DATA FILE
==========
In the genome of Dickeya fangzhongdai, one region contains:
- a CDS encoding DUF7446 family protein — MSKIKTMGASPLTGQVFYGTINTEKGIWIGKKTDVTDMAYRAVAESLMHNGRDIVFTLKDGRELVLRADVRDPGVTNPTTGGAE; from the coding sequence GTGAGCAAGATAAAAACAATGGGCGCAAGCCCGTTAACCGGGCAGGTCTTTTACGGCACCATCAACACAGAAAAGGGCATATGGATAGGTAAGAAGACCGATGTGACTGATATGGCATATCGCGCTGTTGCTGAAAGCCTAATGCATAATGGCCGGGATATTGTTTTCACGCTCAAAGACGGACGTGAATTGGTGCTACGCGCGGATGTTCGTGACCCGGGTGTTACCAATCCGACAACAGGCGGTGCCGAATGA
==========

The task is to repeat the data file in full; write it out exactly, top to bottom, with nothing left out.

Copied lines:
In the genome of Dickeya fangzhongdai, one region contains:
- a CDS encoding DUF7446 family protein — MSKIKTMGASPLTGQVFYGTINTEKGIWIGKKTDVTDMAYRAVAESLMHNGRDIVFTLKDGRELVLRADVRDPGVTNPTTGGAE; from the coding sequence GTGAGCAAGATAAAAACAATGGGCGCAAGCCCGTTAACCGGGCAGGTCTTTTACGGCACCATCAACACAGAAAAGGGCATATGGATAGGTAAGAAGACCGATGTGACTGATATGGCATATCGCGCTGTTGCTGAAAGCCTAATGCATAATGGCCGGGATATTGTTTTCACGCTCAAAGACGGACGTGAATTGGTGCTACGCGCGGATGTTCGTGACCCGGGTGTTACCAATCCGACAACAGGCGGTGCCGAATGA